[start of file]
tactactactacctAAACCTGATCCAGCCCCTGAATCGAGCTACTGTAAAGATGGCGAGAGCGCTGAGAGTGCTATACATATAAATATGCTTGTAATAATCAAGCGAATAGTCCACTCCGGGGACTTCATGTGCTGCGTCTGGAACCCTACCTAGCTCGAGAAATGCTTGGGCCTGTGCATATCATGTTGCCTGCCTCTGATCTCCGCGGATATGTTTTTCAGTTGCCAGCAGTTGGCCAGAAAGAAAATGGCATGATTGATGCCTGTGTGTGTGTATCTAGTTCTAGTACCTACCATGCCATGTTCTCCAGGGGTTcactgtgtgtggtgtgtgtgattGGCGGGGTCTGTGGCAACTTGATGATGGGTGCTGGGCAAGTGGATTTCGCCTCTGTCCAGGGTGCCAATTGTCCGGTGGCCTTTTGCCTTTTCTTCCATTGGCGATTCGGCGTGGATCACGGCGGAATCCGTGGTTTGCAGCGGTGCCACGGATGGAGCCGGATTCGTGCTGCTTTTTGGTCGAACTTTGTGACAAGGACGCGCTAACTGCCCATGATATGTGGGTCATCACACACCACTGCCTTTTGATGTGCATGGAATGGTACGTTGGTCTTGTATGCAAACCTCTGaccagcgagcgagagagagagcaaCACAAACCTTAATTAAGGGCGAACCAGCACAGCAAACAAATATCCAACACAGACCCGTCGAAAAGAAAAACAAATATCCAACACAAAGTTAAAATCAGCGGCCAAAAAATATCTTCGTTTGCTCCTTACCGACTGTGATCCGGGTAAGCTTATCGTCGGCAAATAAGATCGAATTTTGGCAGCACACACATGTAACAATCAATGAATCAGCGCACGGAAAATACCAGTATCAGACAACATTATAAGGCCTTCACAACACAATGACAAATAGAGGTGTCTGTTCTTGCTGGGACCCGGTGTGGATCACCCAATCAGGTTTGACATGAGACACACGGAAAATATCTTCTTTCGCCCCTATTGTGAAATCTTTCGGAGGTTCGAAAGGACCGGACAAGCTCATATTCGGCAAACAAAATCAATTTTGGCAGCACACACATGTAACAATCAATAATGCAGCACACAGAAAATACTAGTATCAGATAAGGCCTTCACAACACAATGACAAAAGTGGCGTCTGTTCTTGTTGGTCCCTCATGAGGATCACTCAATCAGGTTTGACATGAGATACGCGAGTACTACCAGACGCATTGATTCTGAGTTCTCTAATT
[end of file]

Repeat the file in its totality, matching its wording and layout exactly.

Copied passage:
tactactactacctAAACCTGATCCAGCCCCTGAATCGAGCTACTGTAAAGATGGCGAGAGCGCTGAGAGTGCTATACATATAAATATGCTTGTAATAATCAAGCGAATAGTCCACTCCGGGGACTTCATGTGCTGCGTCTGGAACCCTACCTAGCTCGAGAAATGCTTGGGCCTGTGCATATCATGTTGCCTGCCTCTGATCTCCGCGGATATGTTTTTCAGTTGCCAGCAGTTGGCCAGAAAGAAAATGGCATGATTGATGCCTGTGTGTGTGTATCTAGTTCTAGTACCTACCATGCCATGTTCTCCAGGGGTTcactgtgtgtggtgtgtgtgattGGCGGGGTCTGTGGCAACTTGATGATGGGTGCTGGGCAAGTGGATTTCGCCTCTGTCCAGGGTGCCAATTGTCCGGTGGCCTTTTGCCTTTTCTTCCATTGGCGATTCGGCGTGGATCACGGCGGAATCCGTGGTTTGCAGCGGTGCCACGGATGGAGCCGGATTCGTGCTGCTTTTTGGTCGAACTTTGTGACAAGGACGCGCTAACTGCCCATGATATGTGGGTCATCACACACCACTGCCTTTTGATGTGCATGGAATGGTACGTTGGTCTTGTATGCAAACCTCTGaccagcgagcgagagagagagcaaCACAAACCTTAATTAAGGGCGAACCAGCACAGCAAACAAATATCCAACACAGACCCGTCGAAAAGAAAAACAAATATCCAACACAAAGTTAAAATCAGCGGCCAAAAAATATCTTCGTTTGCTCCTTACCGACTGTGATCCGGGTAAGCTTATCGTCGGCAAATAAGATCGAATTTTGGCAGCACACACATGTAACAATCAATGAATCAGCGCACGGAAAATACCAGTATCAGACAACATTATAAGGCCTTCACAACACAATGACAAATAGAGGTGTCTGTTCTTGCTGGGACCCGGTGTGGATCACCCAATCAGGTTTGACATGAGACACACGGAAAATATCTTCTTTCGCCCCTATTGTGAAATCTTTCGGAGGTTCGAAAGGACCGGACAAGCTCATATTCGGCAAACAAAATCAATTTTGGCAGCACACACATGTAACAATCAATAATGCAGCACACAGAAAATACTAGTATCAGATAAGGCCTTCACAACACAATGACAAAAGTGGCGTCTGTTCTTGTTGGTCCCTCATGAGGATCACTCAATCAGGTTTGACATGAGATACGCGAGTACTACCAGACGCATTGATTCTGAGTTCTCTAATT